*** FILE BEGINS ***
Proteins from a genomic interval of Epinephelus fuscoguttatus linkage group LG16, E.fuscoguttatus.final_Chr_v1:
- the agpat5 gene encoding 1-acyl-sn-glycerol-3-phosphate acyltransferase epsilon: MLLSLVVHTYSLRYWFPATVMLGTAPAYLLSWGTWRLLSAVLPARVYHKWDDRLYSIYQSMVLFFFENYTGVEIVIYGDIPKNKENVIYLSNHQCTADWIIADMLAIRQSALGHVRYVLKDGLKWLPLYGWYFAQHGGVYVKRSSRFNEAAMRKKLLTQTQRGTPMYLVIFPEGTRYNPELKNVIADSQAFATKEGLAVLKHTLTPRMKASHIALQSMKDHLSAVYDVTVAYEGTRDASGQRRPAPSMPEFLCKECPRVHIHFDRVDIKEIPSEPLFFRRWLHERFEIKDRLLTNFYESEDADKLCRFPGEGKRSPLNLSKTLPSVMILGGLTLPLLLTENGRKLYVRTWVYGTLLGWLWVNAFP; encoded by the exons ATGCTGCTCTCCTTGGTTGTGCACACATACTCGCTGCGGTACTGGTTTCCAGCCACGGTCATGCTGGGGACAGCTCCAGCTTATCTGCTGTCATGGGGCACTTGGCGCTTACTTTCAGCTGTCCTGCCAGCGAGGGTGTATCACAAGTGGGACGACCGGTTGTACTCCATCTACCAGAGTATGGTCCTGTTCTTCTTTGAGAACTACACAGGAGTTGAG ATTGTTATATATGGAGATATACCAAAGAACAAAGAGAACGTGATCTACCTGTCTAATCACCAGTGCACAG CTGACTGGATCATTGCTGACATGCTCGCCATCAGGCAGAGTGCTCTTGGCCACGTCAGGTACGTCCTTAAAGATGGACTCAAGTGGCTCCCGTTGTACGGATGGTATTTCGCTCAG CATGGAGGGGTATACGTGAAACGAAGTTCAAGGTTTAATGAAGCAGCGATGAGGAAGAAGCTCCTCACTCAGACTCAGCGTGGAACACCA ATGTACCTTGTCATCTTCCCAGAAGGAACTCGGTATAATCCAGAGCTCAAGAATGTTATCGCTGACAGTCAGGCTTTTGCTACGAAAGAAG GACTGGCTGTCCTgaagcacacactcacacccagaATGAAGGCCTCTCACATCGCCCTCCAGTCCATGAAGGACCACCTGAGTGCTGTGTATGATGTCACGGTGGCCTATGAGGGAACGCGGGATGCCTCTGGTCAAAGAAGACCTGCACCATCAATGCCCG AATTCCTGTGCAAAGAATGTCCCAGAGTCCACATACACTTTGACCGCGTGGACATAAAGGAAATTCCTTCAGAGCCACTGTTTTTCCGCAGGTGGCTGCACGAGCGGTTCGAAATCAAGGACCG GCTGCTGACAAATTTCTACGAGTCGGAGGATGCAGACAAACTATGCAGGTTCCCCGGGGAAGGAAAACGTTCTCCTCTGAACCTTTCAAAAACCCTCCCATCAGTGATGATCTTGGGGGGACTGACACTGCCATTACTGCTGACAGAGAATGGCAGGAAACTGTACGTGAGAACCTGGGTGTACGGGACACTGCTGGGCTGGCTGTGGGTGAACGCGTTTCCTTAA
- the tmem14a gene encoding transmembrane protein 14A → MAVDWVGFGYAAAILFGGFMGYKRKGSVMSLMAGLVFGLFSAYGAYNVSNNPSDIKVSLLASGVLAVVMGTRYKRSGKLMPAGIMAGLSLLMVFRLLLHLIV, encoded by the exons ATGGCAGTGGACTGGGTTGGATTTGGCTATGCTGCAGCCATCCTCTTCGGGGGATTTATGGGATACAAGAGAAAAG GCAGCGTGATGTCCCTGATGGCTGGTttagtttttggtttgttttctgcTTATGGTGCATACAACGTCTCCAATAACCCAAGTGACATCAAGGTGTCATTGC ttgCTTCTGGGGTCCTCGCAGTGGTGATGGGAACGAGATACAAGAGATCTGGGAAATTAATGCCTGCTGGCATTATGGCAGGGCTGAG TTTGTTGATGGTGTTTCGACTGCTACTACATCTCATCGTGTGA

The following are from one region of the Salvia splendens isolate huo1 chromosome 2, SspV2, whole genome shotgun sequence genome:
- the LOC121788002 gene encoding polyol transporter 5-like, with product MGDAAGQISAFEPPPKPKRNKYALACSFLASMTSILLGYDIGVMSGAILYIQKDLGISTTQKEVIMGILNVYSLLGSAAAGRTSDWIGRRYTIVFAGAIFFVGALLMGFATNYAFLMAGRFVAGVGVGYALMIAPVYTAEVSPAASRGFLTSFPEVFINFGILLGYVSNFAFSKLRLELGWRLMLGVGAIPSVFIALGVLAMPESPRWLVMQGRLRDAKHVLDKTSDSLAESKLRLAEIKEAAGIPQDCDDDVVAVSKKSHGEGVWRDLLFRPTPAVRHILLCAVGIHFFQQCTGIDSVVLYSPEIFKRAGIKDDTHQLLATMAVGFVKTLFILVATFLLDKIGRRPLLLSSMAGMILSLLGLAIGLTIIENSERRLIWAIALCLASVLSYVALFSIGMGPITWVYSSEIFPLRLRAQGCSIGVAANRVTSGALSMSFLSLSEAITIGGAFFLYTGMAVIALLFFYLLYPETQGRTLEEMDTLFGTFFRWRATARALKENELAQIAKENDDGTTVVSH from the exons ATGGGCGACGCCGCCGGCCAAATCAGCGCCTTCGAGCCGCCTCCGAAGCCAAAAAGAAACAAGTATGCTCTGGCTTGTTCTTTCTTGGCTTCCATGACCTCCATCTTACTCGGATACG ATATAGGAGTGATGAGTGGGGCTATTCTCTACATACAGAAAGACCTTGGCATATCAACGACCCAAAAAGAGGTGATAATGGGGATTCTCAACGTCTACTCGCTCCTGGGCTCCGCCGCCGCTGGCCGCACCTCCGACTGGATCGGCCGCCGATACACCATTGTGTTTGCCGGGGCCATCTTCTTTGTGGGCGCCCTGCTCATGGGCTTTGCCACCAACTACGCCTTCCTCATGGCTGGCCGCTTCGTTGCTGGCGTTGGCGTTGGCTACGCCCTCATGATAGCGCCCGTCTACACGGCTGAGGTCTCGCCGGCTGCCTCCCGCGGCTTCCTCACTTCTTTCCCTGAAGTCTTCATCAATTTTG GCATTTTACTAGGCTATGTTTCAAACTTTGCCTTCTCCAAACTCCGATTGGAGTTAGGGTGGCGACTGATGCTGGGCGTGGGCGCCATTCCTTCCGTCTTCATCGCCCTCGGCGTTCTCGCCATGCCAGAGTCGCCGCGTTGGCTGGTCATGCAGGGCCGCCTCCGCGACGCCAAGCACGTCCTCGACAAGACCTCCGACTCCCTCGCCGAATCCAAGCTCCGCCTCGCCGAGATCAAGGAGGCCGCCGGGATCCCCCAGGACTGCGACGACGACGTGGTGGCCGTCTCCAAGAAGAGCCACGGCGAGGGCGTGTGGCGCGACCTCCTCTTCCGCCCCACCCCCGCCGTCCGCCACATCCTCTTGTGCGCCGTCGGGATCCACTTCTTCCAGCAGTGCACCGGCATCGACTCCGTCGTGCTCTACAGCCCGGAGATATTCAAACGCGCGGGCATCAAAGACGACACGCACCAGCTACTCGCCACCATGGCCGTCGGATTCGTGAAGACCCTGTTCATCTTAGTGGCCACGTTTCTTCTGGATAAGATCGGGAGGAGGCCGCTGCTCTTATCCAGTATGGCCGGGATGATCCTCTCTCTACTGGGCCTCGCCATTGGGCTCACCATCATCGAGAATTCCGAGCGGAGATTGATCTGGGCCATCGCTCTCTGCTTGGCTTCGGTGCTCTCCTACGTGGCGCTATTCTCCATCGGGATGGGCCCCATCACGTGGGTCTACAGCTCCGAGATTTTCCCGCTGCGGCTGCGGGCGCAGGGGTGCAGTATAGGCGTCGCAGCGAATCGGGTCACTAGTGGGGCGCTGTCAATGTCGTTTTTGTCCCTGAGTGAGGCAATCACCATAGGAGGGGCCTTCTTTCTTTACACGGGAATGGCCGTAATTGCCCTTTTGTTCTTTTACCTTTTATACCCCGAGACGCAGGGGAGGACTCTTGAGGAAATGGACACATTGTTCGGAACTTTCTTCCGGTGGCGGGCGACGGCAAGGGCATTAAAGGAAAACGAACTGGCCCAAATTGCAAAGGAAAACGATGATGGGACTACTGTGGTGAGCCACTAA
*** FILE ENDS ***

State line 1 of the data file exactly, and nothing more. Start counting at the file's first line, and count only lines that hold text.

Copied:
Proteins from a genomic interval of Epinephelus fuscoguttatus linkage group LG16, E.fuscoguttatus.final_Chr_v1: